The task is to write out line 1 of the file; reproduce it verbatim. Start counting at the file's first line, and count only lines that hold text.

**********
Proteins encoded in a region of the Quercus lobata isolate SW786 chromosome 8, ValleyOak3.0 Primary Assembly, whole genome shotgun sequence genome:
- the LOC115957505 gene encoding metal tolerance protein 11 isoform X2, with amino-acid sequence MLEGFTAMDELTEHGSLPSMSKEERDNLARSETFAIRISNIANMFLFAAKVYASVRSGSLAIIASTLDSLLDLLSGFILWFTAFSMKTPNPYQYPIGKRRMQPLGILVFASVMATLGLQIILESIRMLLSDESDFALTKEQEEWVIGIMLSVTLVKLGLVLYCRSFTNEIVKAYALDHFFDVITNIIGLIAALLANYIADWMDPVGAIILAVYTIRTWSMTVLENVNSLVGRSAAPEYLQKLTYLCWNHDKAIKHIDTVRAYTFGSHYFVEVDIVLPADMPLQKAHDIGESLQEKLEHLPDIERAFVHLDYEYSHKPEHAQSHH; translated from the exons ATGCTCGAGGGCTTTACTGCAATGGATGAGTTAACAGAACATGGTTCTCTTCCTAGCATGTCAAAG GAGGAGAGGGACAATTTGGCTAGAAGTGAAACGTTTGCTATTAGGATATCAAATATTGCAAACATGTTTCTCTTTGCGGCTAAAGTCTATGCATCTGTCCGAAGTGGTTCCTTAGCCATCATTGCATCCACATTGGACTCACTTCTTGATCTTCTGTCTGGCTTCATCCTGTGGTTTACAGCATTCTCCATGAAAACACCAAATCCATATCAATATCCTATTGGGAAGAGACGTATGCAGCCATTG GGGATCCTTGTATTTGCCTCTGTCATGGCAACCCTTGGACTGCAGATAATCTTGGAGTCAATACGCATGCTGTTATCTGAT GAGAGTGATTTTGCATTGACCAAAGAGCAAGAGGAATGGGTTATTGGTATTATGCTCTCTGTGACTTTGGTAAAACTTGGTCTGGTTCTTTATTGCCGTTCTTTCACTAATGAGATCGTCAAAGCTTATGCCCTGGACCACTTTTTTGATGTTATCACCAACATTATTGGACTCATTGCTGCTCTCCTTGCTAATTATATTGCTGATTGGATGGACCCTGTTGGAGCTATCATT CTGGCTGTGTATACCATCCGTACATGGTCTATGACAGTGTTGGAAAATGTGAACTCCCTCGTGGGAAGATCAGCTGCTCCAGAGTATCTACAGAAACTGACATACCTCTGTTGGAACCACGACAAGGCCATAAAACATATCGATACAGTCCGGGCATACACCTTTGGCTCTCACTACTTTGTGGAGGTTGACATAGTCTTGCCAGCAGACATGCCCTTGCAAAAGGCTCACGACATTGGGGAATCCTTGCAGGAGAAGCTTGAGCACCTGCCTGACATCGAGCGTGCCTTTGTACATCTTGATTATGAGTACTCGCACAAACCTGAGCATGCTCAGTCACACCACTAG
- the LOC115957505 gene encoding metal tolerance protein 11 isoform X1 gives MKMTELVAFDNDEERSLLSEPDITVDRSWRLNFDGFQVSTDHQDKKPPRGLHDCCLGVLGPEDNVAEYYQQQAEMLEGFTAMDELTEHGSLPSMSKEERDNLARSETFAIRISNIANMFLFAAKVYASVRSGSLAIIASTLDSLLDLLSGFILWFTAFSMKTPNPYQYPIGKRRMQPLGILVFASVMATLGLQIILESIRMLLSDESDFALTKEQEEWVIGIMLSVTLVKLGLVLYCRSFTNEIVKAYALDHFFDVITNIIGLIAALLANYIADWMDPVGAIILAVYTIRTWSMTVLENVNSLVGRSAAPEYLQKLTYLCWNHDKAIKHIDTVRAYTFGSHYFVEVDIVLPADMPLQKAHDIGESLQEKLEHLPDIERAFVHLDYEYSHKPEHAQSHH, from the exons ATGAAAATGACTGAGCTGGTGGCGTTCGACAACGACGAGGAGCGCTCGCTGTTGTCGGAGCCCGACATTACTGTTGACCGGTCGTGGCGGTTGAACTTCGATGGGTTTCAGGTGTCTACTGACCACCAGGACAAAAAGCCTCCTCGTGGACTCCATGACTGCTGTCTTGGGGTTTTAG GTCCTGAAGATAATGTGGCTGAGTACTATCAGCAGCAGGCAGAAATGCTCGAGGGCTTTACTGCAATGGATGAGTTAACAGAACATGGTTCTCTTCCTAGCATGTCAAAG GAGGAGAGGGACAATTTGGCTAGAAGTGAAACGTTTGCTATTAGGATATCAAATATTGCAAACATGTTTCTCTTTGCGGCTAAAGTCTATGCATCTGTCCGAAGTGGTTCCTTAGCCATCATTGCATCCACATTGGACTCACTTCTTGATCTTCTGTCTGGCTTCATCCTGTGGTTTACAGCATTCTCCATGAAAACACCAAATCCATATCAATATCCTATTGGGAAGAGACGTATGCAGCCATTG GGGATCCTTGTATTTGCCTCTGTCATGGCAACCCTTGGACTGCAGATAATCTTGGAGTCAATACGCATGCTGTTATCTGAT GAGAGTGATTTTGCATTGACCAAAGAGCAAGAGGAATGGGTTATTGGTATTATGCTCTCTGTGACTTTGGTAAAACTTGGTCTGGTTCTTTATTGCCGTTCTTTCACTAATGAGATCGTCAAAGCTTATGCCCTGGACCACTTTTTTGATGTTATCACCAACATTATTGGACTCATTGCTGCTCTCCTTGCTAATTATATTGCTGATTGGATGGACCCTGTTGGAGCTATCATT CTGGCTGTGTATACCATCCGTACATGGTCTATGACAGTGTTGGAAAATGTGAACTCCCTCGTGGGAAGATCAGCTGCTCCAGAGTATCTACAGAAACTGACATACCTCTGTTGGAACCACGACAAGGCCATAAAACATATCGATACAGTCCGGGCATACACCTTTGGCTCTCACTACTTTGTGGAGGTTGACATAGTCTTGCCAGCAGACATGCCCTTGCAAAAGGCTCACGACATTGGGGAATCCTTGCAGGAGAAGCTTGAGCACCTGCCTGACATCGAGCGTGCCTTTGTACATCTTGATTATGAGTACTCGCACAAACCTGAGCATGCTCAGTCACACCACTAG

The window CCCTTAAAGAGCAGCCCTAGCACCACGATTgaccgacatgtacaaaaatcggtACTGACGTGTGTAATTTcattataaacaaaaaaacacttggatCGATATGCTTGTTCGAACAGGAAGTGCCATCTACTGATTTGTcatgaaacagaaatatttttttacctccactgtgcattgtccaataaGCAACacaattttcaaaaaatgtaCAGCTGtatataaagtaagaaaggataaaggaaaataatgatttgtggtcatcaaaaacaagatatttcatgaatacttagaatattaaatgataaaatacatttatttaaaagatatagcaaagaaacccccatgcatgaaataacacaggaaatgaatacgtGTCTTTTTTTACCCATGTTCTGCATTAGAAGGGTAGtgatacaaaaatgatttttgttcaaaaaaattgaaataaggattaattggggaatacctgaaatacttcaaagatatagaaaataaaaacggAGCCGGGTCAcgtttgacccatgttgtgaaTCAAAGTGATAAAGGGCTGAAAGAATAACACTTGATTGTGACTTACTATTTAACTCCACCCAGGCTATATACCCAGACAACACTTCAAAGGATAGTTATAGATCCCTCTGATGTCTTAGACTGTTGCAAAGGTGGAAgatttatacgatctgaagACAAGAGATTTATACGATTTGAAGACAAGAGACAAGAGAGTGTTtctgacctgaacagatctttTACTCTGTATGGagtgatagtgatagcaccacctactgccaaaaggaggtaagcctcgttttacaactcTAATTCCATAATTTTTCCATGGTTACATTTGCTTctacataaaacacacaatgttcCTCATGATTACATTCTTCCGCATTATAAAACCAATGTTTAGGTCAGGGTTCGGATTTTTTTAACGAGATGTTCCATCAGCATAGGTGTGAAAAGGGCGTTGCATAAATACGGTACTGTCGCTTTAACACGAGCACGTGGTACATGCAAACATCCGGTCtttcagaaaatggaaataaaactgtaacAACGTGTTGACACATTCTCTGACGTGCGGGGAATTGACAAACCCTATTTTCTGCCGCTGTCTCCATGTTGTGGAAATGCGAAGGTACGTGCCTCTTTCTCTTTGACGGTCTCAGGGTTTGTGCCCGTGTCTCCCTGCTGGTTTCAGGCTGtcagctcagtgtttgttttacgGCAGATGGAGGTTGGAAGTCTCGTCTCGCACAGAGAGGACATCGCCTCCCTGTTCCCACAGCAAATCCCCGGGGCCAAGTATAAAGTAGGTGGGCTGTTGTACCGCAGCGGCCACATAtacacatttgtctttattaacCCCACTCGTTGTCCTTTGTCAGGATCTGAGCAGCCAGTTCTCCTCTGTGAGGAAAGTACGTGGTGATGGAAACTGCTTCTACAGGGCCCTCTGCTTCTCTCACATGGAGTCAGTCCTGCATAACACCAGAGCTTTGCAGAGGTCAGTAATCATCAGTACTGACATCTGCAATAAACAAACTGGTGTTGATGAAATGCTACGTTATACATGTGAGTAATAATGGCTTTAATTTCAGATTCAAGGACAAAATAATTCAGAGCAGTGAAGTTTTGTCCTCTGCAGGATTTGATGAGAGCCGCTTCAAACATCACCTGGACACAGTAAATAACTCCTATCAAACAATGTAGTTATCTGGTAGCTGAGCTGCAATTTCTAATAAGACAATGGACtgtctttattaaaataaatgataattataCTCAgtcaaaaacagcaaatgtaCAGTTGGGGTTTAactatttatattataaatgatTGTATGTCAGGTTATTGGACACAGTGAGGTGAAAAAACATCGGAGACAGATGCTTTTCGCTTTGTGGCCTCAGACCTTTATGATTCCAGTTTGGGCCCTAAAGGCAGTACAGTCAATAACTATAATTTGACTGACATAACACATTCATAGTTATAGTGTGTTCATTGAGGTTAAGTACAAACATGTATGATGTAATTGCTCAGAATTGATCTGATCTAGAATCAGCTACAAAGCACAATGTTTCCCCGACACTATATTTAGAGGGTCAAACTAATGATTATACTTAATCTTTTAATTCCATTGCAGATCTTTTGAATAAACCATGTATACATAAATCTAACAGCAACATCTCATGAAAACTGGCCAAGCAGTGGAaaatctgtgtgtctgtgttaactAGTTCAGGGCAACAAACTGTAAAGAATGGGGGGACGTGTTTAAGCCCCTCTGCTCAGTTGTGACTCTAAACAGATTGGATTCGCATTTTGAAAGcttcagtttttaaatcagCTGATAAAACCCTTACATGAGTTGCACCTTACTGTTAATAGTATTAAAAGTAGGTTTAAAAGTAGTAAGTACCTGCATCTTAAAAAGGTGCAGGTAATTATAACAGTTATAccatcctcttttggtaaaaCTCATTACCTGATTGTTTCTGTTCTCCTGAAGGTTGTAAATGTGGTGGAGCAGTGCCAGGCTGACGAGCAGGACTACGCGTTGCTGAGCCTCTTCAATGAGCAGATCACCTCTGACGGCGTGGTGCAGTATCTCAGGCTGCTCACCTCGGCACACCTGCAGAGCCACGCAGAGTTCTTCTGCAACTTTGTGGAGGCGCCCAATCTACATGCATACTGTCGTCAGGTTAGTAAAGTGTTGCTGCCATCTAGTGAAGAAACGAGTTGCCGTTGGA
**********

Proteins encoded in a region of the Quercus lobata isolate SW786 chromosome 8, ValleyOak3.0 Primary Assembly, whole genome shotgun sequence genome: